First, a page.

Hannah Braxtan    Jonathan Lindley
Jane Crow    Martha Lindley
William Lindley    Eleanor Chambers
Ester Cox    Margaret Lindley
Sarah Bales    Sarah Lindley
Abagail Crow    Ruth Dicks
Catherine Hadley    Queen Esther Lindley
Jane Maris    Deborah Lindley
John Maris    Catherine Lindley
William Holaday    Margaret Dicks
At the marriage of each of Jonathan Lindley’s twelve children, he gave them a grandfather clock and a Bible. He also donated land for their homes. William built a new home for his bride, Michel on the land at Cle River Falls, (Coon Creek) where Belle Scott lives, one mile east of Paoli.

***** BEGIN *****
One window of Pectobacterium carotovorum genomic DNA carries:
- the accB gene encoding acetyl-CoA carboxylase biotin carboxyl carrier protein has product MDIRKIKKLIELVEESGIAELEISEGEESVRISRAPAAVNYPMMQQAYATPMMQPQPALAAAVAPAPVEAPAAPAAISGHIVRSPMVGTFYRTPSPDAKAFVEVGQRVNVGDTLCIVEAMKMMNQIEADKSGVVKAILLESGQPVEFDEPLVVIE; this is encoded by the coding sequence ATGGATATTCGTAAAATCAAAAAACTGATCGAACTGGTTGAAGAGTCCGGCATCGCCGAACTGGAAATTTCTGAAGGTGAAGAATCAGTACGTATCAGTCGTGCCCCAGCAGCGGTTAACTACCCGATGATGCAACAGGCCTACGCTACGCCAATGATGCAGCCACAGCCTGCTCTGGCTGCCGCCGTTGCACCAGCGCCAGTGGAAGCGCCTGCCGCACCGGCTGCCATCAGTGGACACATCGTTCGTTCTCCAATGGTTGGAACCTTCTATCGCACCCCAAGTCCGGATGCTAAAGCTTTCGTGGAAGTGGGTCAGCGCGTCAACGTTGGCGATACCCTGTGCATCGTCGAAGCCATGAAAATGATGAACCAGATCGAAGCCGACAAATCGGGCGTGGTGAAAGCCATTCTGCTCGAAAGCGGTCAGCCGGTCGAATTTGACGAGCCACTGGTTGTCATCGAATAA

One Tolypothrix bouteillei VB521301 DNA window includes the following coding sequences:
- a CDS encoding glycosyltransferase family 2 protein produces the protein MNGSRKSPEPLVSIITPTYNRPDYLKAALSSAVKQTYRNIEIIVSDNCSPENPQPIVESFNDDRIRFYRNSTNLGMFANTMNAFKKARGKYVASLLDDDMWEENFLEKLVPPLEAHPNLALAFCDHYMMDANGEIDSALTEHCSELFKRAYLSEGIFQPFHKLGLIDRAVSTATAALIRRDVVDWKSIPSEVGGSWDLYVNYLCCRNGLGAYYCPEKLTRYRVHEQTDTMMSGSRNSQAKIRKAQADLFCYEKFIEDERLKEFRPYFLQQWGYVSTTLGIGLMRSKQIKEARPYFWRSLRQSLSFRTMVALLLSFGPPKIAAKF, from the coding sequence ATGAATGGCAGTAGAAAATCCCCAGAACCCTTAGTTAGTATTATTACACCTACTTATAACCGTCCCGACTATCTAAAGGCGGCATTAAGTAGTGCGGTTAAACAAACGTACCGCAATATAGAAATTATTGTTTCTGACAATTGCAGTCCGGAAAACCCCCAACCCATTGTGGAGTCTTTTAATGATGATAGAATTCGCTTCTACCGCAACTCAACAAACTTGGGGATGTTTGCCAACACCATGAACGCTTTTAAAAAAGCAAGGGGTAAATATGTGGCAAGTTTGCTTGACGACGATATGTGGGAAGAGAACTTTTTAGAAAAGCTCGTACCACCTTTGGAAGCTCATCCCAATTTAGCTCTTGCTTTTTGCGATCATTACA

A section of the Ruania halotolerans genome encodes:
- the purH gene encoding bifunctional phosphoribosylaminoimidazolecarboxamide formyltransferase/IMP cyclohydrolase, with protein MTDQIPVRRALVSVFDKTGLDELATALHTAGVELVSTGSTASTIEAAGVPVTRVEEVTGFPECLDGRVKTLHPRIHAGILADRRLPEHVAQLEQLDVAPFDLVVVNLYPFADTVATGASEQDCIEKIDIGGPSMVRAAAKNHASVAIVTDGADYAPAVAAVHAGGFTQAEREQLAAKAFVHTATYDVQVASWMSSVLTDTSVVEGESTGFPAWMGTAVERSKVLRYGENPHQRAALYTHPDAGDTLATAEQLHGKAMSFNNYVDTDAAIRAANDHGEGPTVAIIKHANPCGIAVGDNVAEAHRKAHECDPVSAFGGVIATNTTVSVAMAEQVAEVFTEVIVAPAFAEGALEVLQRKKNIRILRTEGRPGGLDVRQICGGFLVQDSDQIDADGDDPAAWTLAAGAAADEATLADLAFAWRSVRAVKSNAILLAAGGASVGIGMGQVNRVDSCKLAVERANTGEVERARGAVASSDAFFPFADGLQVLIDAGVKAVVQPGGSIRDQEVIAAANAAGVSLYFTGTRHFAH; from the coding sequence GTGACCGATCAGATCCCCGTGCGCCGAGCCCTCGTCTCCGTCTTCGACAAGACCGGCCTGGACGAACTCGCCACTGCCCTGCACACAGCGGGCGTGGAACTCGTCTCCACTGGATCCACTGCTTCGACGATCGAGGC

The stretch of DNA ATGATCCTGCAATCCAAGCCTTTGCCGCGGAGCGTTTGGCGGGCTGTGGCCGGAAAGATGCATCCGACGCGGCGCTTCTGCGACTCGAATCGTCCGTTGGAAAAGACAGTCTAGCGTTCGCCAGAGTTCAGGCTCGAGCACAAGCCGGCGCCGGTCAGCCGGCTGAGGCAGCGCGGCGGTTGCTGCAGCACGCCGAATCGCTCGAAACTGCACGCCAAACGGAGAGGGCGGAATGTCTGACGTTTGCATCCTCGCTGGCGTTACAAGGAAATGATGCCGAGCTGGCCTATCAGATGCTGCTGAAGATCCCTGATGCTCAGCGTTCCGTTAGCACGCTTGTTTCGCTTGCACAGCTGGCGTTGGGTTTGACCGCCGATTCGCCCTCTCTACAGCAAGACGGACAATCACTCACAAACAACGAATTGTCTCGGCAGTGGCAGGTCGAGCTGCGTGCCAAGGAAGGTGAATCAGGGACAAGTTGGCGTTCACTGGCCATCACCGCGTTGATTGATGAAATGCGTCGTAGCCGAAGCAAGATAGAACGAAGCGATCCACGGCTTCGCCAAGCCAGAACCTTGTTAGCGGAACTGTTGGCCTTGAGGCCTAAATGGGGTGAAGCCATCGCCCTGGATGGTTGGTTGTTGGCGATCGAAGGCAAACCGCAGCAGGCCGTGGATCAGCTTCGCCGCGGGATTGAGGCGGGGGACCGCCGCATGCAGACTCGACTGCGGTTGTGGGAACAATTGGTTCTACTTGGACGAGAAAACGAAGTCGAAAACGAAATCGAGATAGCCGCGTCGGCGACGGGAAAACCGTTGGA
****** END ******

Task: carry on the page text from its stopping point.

In the fall of the same year (1814), the abundant crop of Indian corn, necessitated the building of a water powered grist mill. There was no outlet in the great markets and corn sold at ten cents a bushel. Jonathan Lindley erected the mill on his ground at the rise of Stamperscreek. This underground stream flowed under the town of Livonia, through the country toemerge at spring Mill and form the large stream of Lick Creek. The farmers came on horseback, seated on the meal sacks. They came over “tater road” from the south, down Grease Gravy steep hill, near by Africa settlement and from Paddy’s Garden or Alec Polecat’s Hole. While they sat and waited their turn of the grist, they discussed the topics of the day. Many anecdotes and tales of shooting bears, wolves, panthers and deer were told to the listening crowd by hunters. Here, also, the pioneers bartered with the Indians, their farm produce and ardent spirits being accepted for meat, maple sugar, skins, furs or other articles manufactured by the Indians.